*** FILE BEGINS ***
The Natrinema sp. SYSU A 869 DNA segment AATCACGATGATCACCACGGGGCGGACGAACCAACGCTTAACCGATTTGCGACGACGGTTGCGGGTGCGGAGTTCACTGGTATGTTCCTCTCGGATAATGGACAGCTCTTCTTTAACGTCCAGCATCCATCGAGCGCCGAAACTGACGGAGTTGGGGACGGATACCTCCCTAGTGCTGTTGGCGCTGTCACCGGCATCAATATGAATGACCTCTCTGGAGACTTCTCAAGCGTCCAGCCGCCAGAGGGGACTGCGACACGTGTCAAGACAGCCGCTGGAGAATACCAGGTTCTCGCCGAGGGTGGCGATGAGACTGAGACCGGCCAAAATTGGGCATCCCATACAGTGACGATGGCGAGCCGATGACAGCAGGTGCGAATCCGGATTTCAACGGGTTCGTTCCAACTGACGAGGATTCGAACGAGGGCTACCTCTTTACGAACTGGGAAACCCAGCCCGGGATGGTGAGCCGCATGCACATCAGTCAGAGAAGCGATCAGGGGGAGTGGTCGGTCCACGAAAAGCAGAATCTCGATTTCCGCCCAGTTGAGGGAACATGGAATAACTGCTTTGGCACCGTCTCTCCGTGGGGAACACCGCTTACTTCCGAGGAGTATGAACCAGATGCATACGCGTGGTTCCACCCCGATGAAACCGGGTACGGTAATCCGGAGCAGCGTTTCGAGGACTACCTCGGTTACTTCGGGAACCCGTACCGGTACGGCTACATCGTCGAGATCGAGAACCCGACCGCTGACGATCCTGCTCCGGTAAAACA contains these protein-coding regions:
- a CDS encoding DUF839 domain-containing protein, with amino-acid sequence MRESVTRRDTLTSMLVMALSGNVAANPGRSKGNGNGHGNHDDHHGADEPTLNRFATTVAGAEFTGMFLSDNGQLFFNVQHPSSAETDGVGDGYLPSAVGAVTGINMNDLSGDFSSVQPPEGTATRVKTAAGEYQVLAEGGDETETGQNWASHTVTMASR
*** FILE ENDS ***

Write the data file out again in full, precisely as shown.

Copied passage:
The Natrinema sp. SYSU A 869 DNA segment AATCACGATGATCACCACGGGGCGGACGAACCAACGCTTAACCGATTTGCGACGACGGTTGCGGGTGCGGAGTTCACTGGTATGTTCCTCTCGGATAATGGACAGCTCTTCTTTAACGTCCAGCATCCATCGAGCGCCGAAACTGACGGAGTTGGGGACGGATACCTCCCTAGTGCTGTTGGCGCTGTCACCGGCATCAATATGAATGACCTCTCTGGAGACTTCTCAAGCGTCCAGCCGCCAGAGGGGACTGCGACACGTGTCAAGACAGCCGCTGGAGAATACCAGGTTCTCGCCGAGGGTGGCGATGAGACTGAGACCGGCCAAAATTGGGCATCCCATACAGTGACGATGGCGAGCCGATGACAGCAGGTGCGAATCCGGATTTCAACGGGTTCGTTCCAACTGACGAGGATTCGAACGAGGGCTACCTCTTTACGAACTGGGAAACCCAGCCCGGGATGGTGAGCCGCATGCACATCAGTCAGAGAAGCGATCAGGGGGAGTGGTCGGTCCACGAAAAGCAGAATCTCGATTTCCGCCCAGTTGAGGGAACATGGAATAACTGCTTTGGCACCGTCTCTCCGTGGGGAACACCGCTTACTTCCGAGGAGTATGAACCAGATGCATACGCGTGGTTCCACCCCGATGAAACCGGGTACGGTAATCCGGAGCAGCGTTTCGAGGACTACCTCGGTTACTTCGGGAACCCGTACCGGTACGGCTACATCGTCGAGATCGAGAACCCGACCGCTGACGATCCTGCTCCGGTAAAACA contains these protein-coding regions:
- a CDS encoding DUF839 domain-containing protein, with amino-acid sequence MRESVTRRDTLTSMLVMALSGNVAANPGRSKGNGNGHGNHDDHHGADEPTLNRFATTVAGAEFTGMFLSDNGQLFFNVQHPSSAETDGVGDGYLPSAVGAVTGINMNDLSGDFSSVQPPEGTATRVKTAAGEYQVLAEGGDETETGQNWASHTVTMASR